WASHINGTON — A divided Metro board left the transit agency’s leaders with little guidance about which drastic measures they would support to close a possible $275 million budget gap next year, and fare increases and service cuts remain on the table for consideration.
Metro leaders outlined severe ridership declines that are expected to continue next year, plus the cost of proposals to improve rider experience, and the budget hole that would be left if federal funds aren’t shifted again from a separate, capital budget to fill an operating budget hole.
Board members outlined their own positions, but did not reach any consensus to guide General Manager Paul Wiedefeld as he presents his budget proposal expected on Nov. 3 for the operating year that begins next July. They did ask that several different options be analyzed.
D.C. Councilmember and Metro board Chair Jack Evans reiterated that he and his fellow representatives from the District oppose any fare hikes or service cuts. They also believe that D.C., Maryland and Virginia governments should help cover any remaining shortfalls not addressed by administrative of other spending cuts.
Evans estimated such a subsidy would amount to $245 million divided across the jurisdictions that support the transit agency. He argued that the funding cannot wait until Metro shows significant improvement.
“It’s a chicken and egg situation, and we’re the chicken and they should give us the money,” Evans said.
The District could veto any fare increases. But Fairfax County Supervisor and Metro board member Cathy Hudgins said a small fare hike should remain on the table as long as Metro continues to show riders that it is making progress with the ongoing rebuilding work.
Maryland Metro board member Michael Goldman suggested that he would support a larger fare hike overall so that riders would pay through the farebox rather than through taxes.
One plan floated by Metro staff would increase rates more for middle-distance commutes than for the longest rides and would cap the maximum fare at just $6 rather than the $5.90 maximum rush hour fare today.
Metro staff also outlined the possibility Thursday of a 25-cent increase in regular bus fares plus additional increases for some limited-stop services.
The fare increases could be coupled with service cuts for specific bus routes and reductions in train service. That would mean longer waits at all certain times of day.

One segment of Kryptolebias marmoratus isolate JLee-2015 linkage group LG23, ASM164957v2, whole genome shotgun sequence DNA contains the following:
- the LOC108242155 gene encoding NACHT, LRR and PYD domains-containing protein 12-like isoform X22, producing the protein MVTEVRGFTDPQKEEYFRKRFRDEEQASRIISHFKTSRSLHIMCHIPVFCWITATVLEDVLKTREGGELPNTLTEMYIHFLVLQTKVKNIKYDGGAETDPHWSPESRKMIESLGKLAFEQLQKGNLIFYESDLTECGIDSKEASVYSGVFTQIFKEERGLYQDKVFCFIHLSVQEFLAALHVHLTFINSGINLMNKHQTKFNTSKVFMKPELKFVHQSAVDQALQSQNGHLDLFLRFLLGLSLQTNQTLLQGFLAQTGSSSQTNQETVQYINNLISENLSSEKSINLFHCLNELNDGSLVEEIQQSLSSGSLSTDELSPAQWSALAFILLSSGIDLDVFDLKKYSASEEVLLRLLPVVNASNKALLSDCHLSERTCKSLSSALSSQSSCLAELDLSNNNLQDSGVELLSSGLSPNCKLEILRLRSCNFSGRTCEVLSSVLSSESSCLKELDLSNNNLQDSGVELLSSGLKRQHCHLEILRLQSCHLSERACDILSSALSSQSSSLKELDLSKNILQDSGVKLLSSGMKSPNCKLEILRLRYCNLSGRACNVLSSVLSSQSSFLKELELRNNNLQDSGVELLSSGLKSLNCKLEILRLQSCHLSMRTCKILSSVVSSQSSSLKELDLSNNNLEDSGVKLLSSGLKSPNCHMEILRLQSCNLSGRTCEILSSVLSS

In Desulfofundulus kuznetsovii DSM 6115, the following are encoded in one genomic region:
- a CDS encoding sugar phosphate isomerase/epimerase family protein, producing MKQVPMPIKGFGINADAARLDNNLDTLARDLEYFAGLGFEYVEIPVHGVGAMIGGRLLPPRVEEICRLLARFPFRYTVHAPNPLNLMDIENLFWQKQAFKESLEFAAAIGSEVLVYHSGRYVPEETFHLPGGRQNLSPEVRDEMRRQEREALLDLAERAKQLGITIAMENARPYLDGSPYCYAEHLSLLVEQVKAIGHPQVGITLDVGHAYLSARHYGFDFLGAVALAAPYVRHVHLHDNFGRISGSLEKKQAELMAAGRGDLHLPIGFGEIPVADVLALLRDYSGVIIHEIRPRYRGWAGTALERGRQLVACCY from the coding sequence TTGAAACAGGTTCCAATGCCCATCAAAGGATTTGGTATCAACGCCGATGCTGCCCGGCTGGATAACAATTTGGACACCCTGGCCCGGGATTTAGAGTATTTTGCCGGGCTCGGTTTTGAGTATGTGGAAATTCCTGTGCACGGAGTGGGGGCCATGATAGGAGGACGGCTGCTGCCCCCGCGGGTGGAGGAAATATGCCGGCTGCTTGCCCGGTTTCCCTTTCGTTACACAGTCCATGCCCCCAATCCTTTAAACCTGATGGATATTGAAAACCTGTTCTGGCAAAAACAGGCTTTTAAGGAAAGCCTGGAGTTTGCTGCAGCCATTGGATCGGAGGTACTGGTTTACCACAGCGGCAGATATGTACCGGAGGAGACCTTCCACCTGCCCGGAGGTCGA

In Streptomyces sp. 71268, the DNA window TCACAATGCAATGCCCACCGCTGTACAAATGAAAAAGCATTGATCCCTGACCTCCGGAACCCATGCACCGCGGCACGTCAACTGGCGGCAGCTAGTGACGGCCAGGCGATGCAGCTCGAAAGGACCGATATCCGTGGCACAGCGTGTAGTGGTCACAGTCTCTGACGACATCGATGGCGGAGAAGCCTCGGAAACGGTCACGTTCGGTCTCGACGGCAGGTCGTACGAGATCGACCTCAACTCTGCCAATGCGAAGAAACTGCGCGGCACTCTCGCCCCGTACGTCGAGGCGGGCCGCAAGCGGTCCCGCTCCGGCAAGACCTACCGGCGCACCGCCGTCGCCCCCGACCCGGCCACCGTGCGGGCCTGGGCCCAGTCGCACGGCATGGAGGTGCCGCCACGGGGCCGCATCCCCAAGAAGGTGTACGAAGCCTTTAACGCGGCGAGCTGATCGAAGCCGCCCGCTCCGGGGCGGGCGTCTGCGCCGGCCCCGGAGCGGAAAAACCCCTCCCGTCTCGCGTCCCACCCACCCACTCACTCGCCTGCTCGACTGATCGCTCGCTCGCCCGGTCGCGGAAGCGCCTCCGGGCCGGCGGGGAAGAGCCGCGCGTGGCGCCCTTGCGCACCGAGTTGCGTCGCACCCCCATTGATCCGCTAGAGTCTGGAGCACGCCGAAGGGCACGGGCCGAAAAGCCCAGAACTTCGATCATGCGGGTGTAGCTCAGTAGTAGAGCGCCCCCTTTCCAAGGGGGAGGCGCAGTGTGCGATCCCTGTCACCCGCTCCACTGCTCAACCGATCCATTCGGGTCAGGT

Chief Financial Officer Dennis Anosike acknowledged that either fare increases or service cuts at a time where the perception of Metro performance is already low would only add to a precipitous decline in ridership.
Metro projects an approximately 10 percent decline in ridership during the year that begins next July. That would come on top of a similar decline this year due to riders turning away from the system during repair zones that limit train service and last for weeks at a time.
Ridership in those work areas has been 10 to 15 percent lower than even the much lower ridership Metro is already experiencing this year. And riders take weeks or more to return to the system after round-the-clock track work ends on their line.
Federal Metro board member Robert Lauby worries many will not come back at all.
“If we’re going to drive the riders away with increased parking fares, increased train fares, less service, closed stations, we’re never going to be able to turn that corner and start on the uptick again,” Lauby said.
One Metro staff plan that is part of the budget process would close low-ridership stations outside of rush hour. Among others, that would include all stations on the Blue, Orange and Silver lines east of Potomac Avenue with the exception of the end-of-the line stations at New Carollton and Largo Town Center.
“Because of SafeTrack, I think riders that we’ve had in the past, we won’t see ever again because companies in this region are making adjustments to the style of work, they’re doing telework … and I don’t think it’s logical that when SafeTrack is over that these companies are going to suddenly pull that benefit from their employees,” Lauby said.
Wiedefeld told reporters Metro is not in a “death spiral,” because Metro contributes so much to reducing traffic and pollution in the clogged Washington region.
But at the committee meeting where the budget possibilities were discussed, Prince George’s County Metro board Member Malcolm Augustine called the ridership projections part of a potential “downward spiral” that requires Metro to point to a light at the end of the tunnel.
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